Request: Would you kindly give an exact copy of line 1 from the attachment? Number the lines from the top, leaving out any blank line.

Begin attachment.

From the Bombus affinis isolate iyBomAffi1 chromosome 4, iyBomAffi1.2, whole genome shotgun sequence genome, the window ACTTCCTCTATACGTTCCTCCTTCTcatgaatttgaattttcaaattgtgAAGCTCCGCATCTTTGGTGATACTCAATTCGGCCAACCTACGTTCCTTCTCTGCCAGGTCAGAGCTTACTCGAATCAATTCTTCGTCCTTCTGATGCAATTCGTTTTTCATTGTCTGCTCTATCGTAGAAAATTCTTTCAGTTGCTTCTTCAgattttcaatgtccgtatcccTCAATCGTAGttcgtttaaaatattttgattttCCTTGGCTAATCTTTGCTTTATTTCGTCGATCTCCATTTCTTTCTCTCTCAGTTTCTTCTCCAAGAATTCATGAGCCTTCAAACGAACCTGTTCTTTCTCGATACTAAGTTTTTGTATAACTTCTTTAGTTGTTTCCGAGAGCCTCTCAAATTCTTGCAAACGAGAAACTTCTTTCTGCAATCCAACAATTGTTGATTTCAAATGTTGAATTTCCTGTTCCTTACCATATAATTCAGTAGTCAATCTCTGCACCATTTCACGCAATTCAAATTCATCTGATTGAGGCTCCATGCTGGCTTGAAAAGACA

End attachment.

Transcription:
From the Bombus affinis isolate iyBomAffi1 chromosome 4, iyBomAffi1.2, whole genome shotgun sequence genome, the window ACTTCCTCTATACGTTCCTCCTTCTcatgaatttgaattttcaaattgtgAAGCTCCGCATCTTTGGTGATACTCAATTCGGCCAACCTACGTTCCTTCTCTGCCAGGTCAGAGCTTACTCGAATCAATTCTTCGTCCTTCTGATGCAATTCGTTTTTCATTGTCTGCTCTATCGTAGAAAATTCTTTCAGTTGCTTCTTCAgattttcaatgtccgtatcccTCAATCGTAGttcgtttaaaatattttgattttCCTTGGCTAATCTTTGCTTTATTTCGTCGATCTCCATTTCTTTCTCTCTCAGTTTCTTCTCCAAGAATTCATGAGCCTTCAAACGAACCTGTTCTTTCTCGATACTAAGTTTTTGTATAACTTCTTTAGTTGTTTCCGAGAGCCTCTCAAATTCTTGCAAACGAGAAACTTCTTTCTGCAATCCAACAATTGTTGATTTCAAATGTTGAATTTCCTGTTCCTTACCATATAATTCAGTAGTCAATCTCTGCACCATTTCACGCAATTCAAATTCATCTGATTGAGGCTCCATGCTGGCTTGAAAAGACA